I hesitate to write this post mostly because someday M may read it. Although, the amount of paperwork or documentation we have around our house that will someday spurn difficult conversations is seemingly endless. For instance, the other day we got a letter from the regional center which clearly stated that M is not “mentally retarded.” This is not news to us.This letter was even based on a terrible evaluation where he refused to do half the tasks requested, he still scored in the average range. Which in my mind means that he could have scored significantly higher and thus is above average. But the tone of the letter was that we had somehow thought he might be, but clearly he is not. Regional Center has a way of insulting you when they send rejection letters. In my interpretation, it reads as, “how dare you waste our time with your clearly not intellectually disabled child?!” G mentioned that we should shred that letter so that someday he doesn’t pick it up and accuse us of thinking he had an intellectual disability. That is just one example from this week. We have piles and piles of documentation from his time in foster care that doesn’t present his life story in the most delicate terms.
That being said, G and I had an exchange last night that is not unlike several we have had in the past. It was related to a post in one of my FASD support groups of a video of a 7 year old boy with FAS whose dad was begging for him to get residential treatment.This idea is terrifying. A kid with a similar diagnosis and similar prenatal history had gotten so violent that his parents wanted to send him away for their own safety. I remember on one of the first days of a FASD parenting class we took, they told us that 95% of kids with FASD also are diagnosed with some mental illness. That is a tough pill to swallow. G is definitely more the optimist. He thinks we are in the 5%. Our boy is so sweet and is so in tune with people’s feelings that there is no way he would turn violent on us. G described it as having a “hot streak” and insisted that it doesn’t do us any good to assume a doom and gloom future. I agree it doesn’t do any good. Somehow, it doesn’t help me to know that this negative way of thinking is destructive. The thoughts will rattle loudly in my mind when I have to restrain my child to keep him from hurting me.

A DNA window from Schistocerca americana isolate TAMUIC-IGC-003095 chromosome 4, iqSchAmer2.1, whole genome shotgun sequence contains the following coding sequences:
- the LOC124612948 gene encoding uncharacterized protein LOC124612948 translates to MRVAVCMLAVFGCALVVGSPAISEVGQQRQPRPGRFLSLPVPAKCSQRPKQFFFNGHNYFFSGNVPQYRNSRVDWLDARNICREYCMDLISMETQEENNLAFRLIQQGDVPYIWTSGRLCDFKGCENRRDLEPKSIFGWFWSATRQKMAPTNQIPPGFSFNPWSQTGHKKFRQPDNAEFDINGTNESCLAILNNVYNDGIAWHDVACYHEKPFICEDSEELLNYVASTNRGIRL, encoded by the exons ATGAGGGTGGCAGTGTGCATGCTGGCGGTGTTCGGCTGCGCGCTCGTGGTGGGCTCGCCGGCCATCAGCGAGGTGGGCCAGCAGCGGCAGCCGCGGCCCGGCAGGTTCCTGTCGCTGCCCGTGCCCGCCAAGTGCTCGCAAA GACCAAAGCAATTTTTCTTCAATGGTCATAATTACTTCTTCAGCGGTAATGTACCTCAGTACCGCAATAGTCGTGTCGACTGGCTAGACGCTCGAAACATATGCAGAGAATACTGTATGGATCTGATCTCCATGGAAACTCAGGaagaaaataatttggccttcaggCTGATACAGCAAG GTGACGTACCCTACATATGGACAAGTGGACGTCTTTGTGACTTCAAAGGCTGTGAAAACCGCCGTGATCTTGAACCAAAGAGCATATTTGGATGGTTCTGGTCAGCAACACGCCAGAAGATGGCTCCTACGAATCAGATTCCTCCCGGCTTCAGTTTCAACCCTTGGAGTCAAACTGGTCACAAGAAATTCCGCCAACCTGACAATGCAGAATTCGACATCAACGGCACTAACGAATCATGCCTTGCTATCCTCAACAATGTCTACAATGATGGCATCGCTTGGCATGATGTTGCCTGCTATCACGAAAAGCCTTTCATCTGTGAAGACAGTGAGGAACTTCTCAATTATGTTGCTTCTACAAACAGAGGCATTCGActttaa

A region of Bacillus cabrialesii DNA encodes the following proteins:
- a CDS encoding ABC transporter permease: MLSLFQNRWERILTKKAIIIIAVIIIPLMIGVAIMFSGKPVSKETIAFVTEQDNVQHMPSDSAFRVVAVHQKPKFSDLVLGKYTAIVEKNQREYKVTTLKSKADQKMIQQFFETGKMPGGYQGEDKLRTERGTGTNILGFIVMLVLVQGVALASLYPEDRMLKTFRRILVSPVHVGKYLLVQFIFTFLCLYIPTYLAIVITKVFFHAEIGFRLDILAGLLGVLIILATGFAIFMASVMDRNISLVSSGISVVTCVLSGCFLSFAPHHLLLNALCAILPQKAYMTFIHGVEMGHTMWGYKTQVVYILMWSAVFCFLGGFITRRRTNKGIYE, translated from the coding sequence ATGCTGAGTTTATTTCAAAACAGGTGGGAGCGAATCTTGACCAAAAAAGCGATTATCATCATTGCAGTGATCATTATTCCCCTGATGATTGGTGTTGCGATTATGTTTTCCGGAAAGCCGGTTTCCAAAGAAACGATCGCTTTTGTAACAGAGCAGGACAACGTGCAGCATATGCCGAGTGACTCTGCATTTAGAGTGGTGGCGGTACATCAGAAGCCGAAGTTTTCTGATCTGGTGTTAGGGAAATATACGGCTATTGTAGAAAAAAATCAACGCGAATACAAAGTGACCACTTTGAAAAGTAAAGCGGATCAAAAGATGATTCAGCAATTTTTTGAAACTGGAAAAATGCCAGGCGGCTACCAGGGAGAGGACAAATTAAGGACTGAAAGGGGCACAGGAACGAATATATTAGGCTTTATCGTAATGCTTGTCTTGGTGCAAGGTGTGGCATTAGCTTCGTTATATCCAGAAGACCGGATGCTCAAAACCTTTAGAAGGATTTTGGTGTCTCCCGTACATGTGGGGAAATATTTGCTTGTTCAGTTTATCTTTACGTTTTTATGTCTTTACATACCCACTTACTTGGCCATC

I reflect often on the words of one of our social workers said when M was about 6 months old and she was describing to me what M’s first mom had said about her drug and alcohol use during pregnancy. She told me, “these kids usually don’t show any effects until they get into elementary school.” At 6 months, M was developmentally on target, maybe a smidge behind in gross motor skills. As time has gone on, he continues to slip a bit more behind his peers. His sensory issues and inability to transition already interfere with his ability to participate in normal kid activities. So what about M? He is not a typical one of these kids as we are already seeing significant behavioral concerns. Part of me feels as though we are really in trouble if we are already seeing issues. The other part thinks that early intervention is the key to the best future for M. I have to believe that the work we are doing now is truly helping despite the Regional Center believing that he doesn’t qualify for help.